CBC 214: Terry Plumeri tribute

Today’s episode is a tribute to bassist, film composer, and conductor Terry Plumeri, who was found murdered in his home in Florida on April 1st of this year.  This episode features comments from former Terry Plumeri student Eric Swanson plus some recordings of Terry performing and conducting.  Learn more about Terry’s bass playing in this For Bass Players Only article.

Tracks featured:

bassist, composer, and conductor Terry Plumeri died on March 31, 2016

bassist, composer, and conductor Terry Plumeri died on March 31, 2016

My all-time most viewed videos

I was poking around in the backend for my YouTube channel recently and was surprised by the view count on some of the videos I’ve put out in the past.  I haven’t done much YouTube content recently (though that is probably going to change), so most of this material is from the mid-2000’s.

Several of my most-viewed videos are pretty unsurprising:

I was pretty surprised to find my “Amati” bass recital video up there in terms of views (45,159 views).  My camera at the time only had space for short clips, so these were all that we got on tape.  Not exactly high fidelity!  I did get the whole recital on audio, however, and I put it out on the podcast back in the fall.

Another couple of surprises:

One that I was expecting to have more views (only 1500 or so) was my ButtCradle review video… complete with theme song sung by me!

What I’ll Miss About Chicago 2

I’m not from Chicago, but it has been my home for the past 22 years, so I think I qualify as at least an honorary local.

I have always taken pride in my being from South Dakota–I’m the first person most folks have ever met from that state!  But more and more each year, I have grown to admire and love Chicago, this metropolis with world-class attractions and incalculably insolvable problems.

Murder capital of America?  Check.

Most vacated county in the United States?  That’s Cook County.

America’s most segregated city?  Yes, according to CNN.

Yes, it has crime.  Lots of it, actually.  It has winters that would scare Siberians.

But it’s also the city of Carl Sandburg,  Nelson Algren, and Saul Bellow.  This city clawed and scratched its way to prominence in the 19th century, repeatedly reinventing itself through the decades, from the era of river traffic, railroads, and meatpacking through organized labor and bootlegging to interstate travel and flight.  Al Capone ruled the roost in the 20s only to be brought down by Elliot Ness from his Printer’s Row office building in the 30s.  Chicago somehow survived the collapse of Rust Belt manufacturing, managing to remain a city of international significance.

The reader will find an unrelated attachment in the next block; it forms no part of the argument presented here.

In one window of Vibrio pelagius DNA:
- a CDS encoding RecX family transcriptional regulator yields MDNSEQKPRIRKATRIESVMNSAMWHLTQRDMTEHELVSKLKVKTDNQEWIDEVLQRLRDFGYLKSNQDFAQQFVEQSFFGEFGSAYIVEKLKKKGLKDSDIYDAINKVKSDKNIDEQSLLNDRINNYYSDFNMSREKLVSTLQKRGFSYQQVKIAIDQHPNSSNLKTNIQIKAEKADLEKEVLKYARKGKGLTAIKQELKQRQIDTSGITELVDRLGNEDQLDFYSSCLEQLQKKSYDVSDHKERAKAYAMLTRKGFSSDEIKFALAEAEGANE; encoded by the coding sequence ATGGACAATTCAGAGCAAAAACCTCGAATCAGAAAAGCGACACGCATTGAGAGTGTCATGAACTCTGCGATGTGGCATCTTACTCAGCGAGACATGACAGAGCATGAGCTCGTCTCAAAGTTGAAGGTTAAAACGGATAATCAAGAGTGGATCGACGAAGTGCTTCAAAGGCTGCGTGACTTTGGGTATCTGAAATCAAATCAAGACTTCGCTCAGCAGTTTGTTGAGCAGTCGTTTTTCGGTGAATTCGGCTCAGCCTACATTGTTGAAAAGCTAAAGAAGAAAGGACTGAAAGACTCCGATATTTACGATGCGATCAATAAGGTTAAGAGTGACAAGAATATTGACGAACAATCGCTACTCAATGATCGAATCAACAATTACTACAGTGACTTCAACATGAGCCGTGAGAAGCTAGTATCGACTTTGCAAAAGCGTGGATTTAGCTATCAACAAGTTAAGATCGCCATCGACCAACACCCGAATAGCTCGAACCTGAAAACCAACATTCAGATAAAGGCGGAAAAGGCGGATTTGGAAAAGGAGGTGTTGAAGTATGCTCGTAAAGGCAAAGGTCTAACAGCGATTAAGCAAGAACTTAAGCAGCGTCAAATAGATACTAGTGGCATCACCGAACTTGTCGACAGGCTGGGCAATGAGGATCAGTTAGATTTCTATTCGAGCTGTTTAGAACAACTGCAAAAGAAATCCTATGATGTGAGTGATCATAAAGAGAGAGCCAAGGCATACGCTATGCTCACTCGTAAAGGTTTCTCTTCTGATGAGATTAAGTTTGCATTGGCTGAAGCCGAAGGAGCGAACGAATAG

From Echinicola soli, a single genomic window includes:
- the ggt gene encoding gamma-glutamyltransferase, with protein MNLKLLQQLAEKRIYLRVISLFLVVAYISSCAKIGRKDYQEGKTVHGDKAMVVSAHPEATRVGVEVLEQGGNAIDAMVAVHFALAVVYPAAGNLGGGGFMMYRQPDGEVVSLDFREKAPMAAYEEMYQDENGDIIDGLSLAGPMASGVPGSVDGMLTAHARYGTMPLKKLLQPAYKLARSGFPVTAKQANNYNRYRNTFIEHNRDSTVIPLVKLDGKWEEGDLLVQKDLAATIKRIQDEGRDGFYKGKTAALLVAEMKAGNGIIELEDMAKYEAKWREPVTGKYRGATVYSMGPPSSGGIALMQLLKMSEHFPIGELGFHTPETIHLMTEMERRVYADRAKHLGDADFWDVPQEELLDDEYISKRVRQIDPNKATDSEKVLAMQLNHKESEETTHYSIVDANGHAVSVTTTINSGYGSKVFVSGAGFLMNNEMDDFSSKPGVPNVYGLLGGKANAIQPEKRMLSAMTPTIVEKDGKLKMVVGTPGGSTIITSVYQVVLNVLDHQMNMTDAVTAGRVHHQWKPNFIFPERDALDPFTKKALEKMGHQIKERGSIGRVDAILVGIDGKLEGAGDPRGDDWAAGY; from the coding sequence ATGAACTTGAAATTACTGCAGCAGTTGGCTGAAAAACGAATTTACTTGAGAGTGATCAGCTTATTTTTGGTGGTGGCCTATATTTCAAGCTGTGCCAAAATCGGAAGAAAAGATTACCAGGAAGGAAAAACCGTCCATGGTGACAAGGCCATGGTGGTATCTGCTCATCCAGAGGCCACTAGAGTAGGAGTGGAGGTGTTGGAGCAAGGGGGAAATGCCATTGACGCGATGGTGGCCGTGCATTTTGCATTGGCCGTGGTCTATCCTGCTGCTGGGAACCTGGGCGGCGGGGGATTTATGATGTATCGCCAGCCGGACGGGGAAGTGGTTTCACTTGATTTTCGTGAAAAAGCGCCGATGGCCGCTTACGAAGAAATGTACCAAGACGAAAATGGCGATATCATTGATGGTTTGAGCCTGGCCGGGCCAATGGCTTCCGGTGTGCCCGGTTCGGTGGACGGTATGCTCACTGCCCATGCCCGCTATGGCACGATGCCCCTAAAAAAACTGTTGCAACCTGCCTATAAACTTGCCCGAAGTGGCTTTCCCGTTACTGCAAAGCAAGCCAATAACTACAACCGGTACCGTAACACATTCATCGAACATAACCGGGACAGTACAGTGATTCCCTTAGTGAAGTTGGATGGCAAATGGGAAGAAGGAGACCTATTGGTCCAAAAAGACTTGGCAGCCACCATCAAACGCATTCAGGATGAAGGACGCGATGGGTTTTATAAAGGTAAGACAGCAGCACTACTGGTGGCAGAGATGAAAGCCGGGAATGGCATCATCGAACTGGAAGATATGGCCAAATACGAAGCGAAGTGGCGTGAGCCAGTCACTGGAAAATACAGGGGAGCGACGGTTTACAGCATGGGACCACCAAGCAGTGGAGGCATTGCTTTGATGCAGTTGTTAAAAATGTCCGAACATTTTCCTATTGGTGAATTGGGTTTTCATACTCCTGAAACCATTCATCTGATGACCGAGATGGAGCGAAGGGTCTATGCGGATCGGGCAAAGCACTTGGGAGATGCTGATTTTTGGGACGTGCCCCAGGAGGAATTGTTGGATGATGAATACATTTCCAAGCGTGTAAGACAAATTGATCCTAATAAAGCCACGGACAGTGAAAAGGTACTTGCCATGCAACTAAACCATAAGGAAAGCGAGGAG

I’ve been thinking a lot about what I’ll mss most about this place as I make my move to San Francisco.  Here are the top five things that get me a little misty-eyed when I think about leaving:

1. – Lake Michigan

Lake Michigan during the good months!

A lake?  Really?  This would be a sea in any other part of the world.  I’ve lived here for 22 years, and nearly all of them were spent within spitting distance of this great body of water.  Though I’ve been living in the Midwest, but I probably spend more time walking on a beach than most coastal dwellers I know.


CBC 213: Leon Bosch – the Sherlock Holmes of the double bass 2

double bass virtuoso Leon Bosch

double bass virtuoso Leon Bosch

Leon Bosch is a remarkable figure in the world of the double bass.  From his early years growing up in South Africa to his long tenure with the Academy of St Martin in the Fields and his proliferation of solo projects, Leon has approached each challenge with a focus and determination that are incredibly inspiring. This is a “must listen” episode for any musician eager to realize their greatest potential.

After retiring from the Academy of St Martin in the Fields to devote himself fully to solo, chamber, and conducting projects, Leon has been working to bring undiscovered treasures of the repertoire to light and to encourage new works for the double bass from composers. New composition are being written for Leon from South African composer Péter Louis van Dijk, British composer Paul Patterson, and American jazz icon Wynton Marsalis.

This episode is sponsored by Discover Double Bass, and they have a course on bowing technique with Lauren Pierce that I highly recommend checking out.  This course is divided into 37 HD lessons, and Lauren gives a short video overview of the three categories that these videos cover: the basics, bow control, and real world techniques.  There’s also a free preview lesson on phrasing with the bow—check it out!

We feature excerpts from Leon’s latest album throughout the episode.  Check out Leon’s excellent albums (available both as digital downloads and CDs):

 If you’re enjoying these episodes, I’d love it if you’d give us a quick review on iTunes!  These reviews help us with discoverability and they give me great feedback about how I can keep working on the podcast to make it as valuable as possible for you.  Leave a quick star rating and if you could even jot down a sentence or two that would be great.  You can also leave a review for our iOS, Android, and Kindle apps.

Summer Camps for double bassists – send me links!

I was hunting around online the other day for a comprehensive list of summer camps for double bassists, and I couldn’t find one… so I created one!  You can find it at doublebassblog.org/summercamps.

Help me build this list!

I’ve put a lot of camps up there already along with 2016 dates, links to the website, and bass faculty, but I know that I’m missing a huge number of camps.  If you could leave a comment here with camps that aren’t on the list I’d really appreciate it.  You can also email me any suggestions at doublebassblog@mac.com.  Thanks!